Holiday Pet Adoption: No Greater Gift
There’s no greater gift a shelter pet can receive than a loving family. And the thought of bringing home a new pet for the holidays can make us almost giddy with excitement! But without proper planning, surprising our significant other, child, or other loved one with a new pet may backfire.
Holiday pet adoption can be successful if preparation and planning are undertaken first. Our tips can help to make sure your new pet’s home is a forever home.
First Things First
When thinking of gifts, it’s often our natural tendency to want to deliver a surprise. But it may be prudent to ask the recipient if they actually want a pet. Pets of all kinds take dedication, time, and money to properly care for. Even the most ardent animal lover may not be prepared to take on the responsibility of a new pet. Sure, you may blow the surprise. But that may be better than giving an unwanted gift.
Holiday Pet Adoption
Pet ownership is a very personal process. Each individual pet has its own personality and behavioral tendencies. Try to include the person who will be taking care of the pet in the selection of which pet to bring home.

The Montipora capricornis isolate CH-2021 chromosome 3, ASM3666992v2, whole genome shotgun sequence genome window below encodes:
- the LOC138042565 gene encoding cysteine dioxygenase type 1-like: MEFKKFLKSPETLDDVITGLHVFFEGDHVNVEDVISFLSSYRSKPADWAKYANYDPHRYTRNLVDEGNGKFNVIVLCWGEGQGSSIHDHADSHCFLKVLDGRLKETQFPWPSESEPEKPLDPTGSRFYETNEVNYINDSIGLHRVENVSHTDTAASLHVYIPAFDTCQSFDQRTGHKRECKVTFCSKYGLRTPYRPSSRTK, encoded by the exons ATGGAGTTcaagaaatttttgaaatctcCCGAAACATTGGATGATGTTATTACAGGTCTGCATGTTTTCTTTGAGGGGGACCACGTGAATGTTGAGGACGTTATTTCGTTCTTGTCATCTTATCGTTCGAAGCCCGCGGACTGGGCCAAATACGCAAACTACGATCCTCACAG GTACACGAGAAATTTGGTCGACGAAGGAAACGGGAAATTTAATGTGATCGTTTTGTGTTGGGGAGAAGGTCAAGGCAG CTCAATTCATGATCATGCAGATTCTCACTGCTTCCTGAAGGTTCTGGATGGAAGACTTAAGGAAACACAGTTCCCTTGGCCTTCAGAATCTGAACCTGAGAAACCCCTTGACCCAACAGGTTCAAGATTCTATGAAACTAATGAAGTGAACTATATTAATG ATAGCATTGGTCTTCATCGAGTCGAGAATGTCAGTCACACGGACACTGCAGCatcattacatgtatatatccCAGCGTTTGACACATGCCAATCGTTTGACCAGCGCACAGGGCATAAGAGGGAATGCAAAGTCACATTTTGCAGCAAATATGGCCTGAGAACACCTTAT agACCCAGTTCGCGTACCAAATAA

Getting a puppy or a kitten. While a new puppy or kitten may be exciting, baby animals are a lot of work. It may be better to wait until you have more time (such as after the holidays) before bringing a new puppy or kitten into your home. Alternatively, adult pets have fully formed personalities, are usually house trained, and may be easier to match to your household than a puppy or kitten.
Shelters are teeming with loving, beautiful pets who all need loving homes. Many purebred animals also find their way into shelters and rescues. Consider adopting from a shelter instead of shopping for a pet. You’ll literally save a life, and the love and devotion you’ll feel from a rescued pet will be unmatched.
If the new owner will be a child, it’s important to know that the ASPCA recommends waiting until age 10-13 before children are ready for the responsibility of a pet. And, an adult in the household still needs to take full responsibility, as children can not be expected to do all the things a pet will need (driving to the veterinarian, for example).
The Next Step
If you know that your recipient is ready for a pet, and you have decided with your family what the right kind of pet will be, you’re ready for the fun part! We can all agree that a box with holes under the tree is not a good idea. Instead, consider the following ways to gift a pet:
- Wrap up a stuffed animal in the likeness of your new pet, and include a hand made card with a date to visit the shelter or rescue to pick out your pet.
- Tie up a gift basket with supplies and tools you’ll need to care for your new pet: a fish tank, a collar and leash, grooming essentials, a pet bed, and treats and toys, to name a few.
- Create a gift certificate for obedience classes or veterinary care.
- Create a learning library of books, magazines, and videos about caring for your new pet.